This question already has an answer here:
Imagine an attacker implementing something like the following pseudocode on the fastest ASIC farm money can buy:
attack(blockchain, my_address) addresses = generate_tree_of_all_nonempty_addresses(blockchain) while true: private_key = generate_random_private_key() public_key = generate_public_key(private_key) address = ripemd160(sha256(public_key)) if is_matched(address, addresses): steal_bitcoins(private_key, public_key, address, my_address)
Given that RIPEMD-160 reduces addresses to a size of 160 bits (in binary form), and that there are (IIRC) over a million non-empty addresses out there, does it really still take an impractically long time to find collisions? I should be able to do the math myself, but I know some of you are better at that kind of thing than I am...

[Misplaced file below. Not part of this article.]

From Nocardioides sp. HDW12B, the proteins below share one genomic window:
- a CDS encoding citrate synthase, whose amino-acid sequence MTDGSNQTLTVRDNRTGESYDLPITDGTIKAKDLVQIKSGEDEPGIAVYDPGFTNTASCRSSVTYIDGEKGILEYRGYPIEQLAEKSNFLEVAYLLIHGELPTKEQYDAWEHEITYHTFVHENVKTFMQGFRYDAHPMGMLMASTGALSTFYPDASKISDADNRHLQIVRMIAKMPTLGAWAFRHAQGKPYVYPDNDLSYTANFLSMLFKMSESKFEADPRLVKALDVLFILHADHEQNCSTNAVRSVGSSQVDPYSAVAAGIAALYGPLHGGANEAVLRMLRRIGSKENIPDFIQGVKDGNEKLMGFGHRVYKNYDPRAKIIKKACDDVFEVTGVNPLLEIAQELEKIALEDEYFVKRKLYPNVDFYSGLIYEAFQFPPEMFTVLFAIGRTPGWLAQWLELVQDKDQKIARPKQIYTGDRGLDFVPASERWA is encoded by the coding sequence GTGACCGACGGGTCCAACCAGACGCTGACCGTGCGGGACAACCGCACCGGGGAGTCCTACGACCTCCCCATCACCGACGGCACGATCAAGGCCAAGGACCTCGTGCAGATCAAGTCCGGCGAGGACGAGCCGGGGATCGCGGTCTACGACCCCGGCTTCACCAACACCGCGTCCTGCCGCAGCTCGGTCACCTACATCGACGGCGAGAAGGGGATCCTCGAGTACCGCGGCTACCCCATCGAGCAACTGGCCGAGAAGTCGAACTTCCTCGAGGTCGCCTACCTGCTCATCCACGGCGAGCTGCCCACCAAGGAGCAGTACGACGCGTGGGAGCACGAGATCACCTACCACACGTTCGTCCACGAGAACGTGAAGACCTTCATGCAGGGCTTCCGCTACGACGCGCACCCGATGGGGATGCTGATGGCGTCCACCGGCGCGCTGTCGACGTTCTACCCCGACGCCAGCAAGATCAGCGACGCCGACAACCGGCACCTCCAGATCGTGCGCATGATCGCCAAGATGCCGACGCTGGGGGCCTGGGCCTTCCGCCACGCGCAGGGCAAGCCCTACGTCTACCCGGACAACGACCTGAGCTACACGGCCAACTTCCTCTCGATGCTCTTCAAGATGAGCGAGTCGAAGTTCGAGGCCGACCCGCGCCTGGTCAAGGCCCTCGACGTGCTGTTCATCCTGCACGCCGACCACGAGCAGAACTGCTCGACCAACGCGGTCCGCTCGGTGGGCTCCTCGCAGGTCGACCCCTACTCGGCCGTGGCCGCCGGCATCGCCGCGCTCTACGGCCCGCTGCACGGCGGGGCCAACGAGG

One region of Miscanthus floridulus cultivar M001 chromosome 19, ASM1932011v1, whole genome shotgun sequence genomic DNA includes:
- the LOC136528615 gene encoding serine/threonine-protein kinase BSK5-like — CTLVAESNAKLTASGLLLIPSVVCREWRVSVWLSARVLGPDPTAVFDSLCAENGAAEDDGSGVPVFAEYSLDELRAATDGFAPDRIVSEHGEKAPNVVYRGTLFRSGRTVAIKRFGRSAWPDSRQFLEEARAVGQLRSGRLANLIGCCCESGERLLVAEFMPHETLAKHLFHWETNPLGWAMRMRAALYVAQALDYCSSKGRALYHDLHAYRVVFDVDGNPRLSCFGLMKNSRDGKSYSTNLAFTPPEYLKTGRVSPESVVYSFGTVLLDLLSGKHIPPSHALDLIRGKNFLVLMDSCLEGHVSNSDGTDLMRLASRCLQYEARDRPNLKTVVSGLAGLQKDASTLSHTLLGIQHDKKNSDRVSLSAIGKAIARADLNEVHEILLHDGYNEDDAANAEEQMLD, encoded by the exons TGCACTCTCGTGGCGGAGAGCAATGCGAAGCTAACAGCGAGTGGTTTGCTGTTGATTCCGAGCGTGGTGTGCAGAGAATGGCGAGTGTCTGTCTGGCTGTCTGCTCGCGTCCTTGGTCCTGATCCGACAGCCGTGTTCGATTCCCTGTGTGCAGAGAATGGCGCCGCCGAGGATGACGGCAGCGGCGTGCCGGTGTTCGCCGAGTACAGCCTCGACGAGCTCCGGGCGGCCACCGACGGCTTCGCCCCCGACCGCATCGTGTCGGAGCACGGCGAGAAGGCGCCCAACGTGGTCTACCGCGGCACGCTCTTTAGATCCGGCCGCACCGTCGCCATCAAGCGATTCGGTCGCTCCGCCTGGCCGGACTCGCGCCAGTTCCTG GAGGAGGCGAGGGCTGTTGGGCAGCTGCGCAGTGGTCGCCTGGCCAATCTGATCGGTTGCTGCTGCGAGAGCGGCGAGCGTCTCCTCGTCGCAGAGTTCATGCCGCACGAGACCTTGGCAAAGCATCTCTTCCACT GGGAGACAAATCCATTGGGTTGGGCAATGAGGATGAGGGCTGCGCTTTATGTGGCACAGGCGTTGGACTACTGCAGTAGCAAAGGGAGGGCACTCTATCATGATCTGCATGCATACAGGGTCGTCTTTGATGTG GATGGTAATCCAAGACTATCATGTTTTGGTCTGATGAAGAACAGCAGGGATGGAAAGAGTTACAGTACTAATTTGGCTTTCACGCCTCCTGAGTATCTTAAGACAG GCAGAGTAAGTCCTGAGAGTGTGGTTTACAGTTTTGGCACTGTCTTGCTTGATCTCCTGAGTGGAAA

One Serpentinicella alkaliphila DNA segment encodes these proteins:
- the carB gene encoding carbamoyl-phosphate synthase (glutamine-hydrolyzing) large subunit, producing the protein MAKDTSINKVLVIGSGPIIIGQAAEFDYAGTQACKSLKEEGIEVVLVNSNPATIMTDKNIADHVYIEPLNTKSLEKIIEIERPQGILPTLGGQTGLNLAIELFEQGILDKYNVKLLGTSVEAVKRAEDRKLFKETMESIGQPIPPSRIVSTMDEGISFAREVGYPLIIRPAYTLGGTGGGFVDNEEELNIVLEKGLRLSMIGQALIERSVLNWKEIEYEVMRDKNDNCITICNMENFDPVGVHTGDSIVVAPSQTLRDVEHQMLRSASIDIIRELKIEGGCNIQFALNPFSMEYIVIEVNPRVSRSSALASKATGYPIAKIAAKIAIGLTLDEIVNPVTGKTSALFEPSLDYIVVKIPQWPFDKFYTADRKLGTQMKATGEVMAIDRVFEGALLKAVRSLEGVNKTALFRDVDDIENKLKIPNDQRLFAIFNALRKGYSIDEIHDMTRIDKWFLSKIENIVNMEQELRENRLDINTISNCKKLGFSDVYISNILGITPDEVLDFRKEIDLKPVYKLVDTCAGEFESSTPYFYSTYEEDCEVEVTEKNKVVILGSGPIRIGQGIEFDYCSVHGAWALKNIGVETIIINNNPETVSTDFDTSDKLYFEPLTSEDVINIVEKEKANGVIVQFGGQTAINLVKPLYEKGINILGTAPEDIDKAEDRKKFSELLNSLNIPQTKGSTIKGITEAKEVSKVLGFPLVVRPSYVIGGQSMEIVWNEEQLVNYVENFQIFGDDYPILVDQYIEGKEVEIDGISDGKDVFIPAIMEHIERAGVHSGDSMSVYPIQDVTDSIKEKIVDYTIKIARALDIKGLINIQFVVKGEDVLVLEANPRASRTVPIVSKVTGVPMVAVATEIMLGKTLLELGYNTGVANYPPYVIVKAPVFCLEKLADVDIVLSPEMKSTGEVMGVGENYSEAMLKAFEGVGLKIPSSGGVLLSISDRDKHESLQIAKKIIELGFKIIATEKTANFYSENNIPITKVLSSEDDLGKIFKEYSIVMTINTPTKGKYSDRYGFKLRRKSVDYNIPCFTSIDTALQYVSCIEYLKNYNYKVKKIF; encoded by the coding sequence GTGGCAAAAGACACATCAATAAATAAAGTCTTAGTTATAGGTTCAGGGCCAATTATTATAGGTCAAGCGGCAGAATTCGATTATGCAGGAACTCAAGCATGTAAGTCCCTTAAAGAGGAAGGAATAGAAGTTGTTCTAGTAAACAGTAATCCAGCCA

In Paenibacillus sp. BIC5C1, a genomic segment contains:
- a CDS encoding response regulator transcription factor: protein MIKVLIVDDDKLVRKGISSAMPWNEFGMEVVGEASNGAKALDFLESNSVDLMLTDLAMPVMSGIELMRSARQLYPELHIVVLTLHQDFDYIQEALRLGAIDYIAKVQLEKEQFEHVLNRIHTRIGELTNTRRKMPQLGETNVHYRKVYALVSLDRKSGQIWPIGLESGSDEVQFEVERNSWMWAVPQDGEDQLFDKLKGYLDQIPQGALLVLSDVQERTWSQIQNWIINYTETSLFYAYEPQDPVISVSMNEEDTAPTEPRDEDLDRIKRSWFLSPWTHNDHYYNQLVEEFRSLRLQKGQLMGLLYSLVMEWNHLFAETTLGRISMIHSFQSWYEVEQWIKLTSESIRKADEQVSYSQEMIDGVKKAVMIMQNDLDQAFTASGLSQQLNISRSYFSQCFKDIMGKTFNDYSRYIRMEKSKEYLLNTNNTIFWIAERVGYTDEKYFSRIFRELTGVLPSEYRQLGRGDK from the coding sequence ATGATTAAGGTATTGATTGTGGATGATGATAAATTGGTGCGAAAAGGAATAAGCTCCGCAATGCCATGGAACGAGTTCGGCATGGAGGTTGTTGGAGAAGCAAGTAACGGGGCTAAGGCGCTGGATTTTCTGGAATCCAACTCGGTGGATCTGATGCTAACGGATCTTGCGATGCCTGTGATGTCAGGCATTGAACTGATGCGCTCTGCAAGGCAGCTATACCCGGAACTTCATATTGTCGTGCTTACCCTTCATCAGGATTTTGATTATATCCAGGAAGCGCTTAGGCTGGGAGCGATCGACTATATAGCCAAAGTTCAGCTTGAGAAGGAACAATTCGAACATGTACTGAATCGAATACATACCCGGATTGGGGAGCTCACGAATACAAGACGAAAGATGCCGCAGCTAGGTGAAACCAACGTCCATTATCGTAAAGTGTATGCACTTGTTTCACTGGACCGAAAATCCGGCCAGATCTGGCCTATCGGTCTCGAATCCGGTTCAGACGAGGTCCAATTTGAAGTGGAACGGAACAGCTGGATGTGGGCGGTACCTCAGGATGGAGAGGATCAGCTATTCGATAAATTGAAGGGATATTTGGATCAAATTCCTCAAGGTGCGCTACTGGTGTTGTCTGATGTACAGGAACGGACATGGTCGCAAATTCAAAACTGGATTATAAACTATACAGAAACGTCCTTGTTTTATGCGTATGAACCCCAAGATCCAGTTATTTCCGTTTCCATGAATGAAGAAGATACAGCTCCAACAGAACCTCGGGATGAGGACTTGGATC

Or to put that another way, is it possible that the decision to hash public keys the way bitcoin does, might in the future turn out to be unwise given the heightened risk of collisions compared to simply using the full ECDSA public key length?